A month after a teen takes her life in front of a Facebook Live Online Suicide – one of at least three people has done the same thing over the past few months – the social media giant is introducing new tools and adding the help of artificial intelligence detection in the hope of detecting calls for help in time to do something about it.
The option to “report” suicidal or self-damaging content in someone’s status or in a video is nothing new on the website, but from this month’s live streaming service will put front-page support options.
On Facebook Live, someone whose entry has been reported will see their screen blocked partly by a message from the company that reads: “Someone thinks you might need additional support right now and asked us to help.”
Experts from suicide prevention organizations helped Facebook refine these help tools.
Jennifer Guadagno, a leading investigator for Facebook for suicide prevention, told the Conspiracy Talk – CTN News on Tuesday that the organizations warned the company to be very careful about cutting off live video too soon, even if someone was threatening to commit suicide. Real-time chat provides an opportunity for friends and family of the person detect trouble and provide support and relate to it.
According to CTN news reports, this tool has saved a handful of people in the same situation: witnesses are reported to have called police and detained suicide attempts in Minnesota, Arizona, Bangkok, Hong Kong and Ohio.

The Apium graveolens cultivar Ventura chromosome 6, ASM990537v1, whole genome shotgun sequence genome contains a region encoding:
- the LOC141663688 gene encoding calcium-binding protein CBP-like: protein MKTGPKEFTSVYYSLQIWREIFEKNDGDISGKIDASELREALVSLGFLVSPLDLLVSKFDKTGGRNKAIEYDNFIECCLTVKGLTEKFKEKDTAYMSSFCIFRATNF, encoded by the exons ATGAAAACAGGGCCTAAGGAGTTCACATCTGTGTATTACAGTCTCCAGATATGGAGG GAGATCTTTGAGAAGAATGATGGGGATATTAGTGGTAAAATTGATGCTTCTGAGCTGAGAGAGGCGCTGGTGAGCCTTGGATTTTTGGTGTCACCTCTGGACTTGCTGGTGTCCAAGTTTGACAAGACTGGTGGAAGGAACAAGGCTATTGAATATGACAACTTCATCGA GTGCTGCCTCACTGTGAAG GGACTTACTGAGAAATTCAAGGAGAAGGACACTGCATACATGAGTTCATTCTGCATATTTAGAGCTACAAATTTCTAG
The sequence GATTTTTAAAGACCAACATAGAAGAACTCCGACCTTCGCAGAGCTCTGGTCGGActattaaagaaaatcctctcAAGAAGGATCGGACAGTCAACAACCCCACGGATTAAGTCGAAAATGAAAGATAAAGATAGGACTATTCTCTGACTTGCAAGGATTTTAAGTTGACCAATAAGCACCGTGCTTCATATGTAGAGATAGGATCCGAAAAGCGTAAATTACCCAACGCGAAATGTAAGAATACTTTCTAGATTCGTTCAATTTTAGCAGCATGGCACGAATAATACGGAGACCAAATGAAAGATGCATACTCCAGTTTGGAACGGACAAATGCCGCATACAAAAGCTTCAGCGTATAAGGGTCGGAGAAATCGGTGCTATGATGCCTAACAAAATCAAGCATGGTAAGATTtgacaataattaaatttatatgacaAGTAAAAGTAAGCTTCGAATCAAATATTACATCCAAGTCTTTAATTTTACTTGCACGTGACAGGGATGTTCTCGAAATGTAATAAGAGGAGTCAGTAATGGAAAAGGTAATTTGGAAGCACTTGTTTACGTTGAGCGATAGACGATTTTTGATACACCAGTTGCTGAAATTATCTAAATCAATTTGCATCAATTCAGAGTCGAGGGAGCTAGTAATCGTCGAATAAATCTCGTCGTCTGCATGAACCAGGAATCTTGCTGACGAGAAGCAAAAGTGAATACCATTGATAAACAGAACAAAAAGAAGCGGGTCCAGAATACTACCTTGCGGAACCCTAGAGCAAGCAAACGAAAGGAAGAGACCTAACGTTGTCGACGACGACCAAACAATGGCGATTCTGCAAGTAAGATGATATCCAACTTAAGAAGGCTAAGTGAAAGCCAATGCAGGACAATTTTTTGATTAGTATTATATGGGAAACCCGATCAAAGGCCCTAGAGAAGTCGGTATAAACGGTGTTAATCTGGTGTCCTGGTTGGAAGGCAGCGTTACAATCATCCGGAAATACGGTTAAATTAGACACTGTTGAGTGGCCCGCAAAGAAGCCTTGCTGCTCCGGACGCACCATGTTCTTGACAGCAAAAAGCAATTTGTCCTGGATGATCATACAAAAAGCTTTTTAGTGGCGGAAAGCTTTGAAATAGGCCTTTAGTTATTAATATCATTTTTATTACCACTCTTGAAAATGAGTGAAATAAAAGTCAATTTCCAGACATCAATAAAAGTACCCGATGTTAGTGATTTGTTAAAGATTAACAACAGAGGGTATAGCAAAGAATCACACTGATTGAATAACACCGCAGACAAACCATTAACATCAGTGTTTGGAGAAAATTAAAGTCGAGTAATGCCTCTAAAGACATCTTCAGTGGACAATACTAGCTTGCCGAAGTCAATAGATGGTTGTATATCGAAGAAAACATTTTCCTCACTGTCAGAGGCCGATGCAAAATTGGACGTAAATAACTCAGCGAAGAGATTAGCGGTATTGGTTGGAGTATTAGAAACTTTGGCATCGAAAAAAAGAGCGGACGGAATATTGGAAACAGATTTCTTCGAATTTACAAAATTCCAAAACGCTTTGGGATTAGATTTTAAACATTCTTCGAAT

But for others, such as Naika Venant, a 14-year-old girl in state custody, help came too late. For situations like that, Guadagno said that “Facebook developed partnerships with organizations such as Crisis Text Line so that people who are in this type situation can immediately chat with a mental health professional directly in the Facebook messaging application” in any moment.
These tools are extensions of resources that were previously available on the website and on the Internet as part of an effort to “reduce friction” between people with suicidal impulses and provide services designed to help them.
“We are trying to contact people where they are,” Guadagno said.
The new idea of Facebook is based on all the status and videos previously reported as suicidal (and in the comments on them). The website will use software for pattern recognition to alert community watchers of content that may be related to suicide or self-harm.
“We’ll also use some artificial intelligence,” said Vanessa Callison-Burch, product manager of Facebook’s new tools. “We are hopeful that the combination of technology and connections with friends and family can help people.”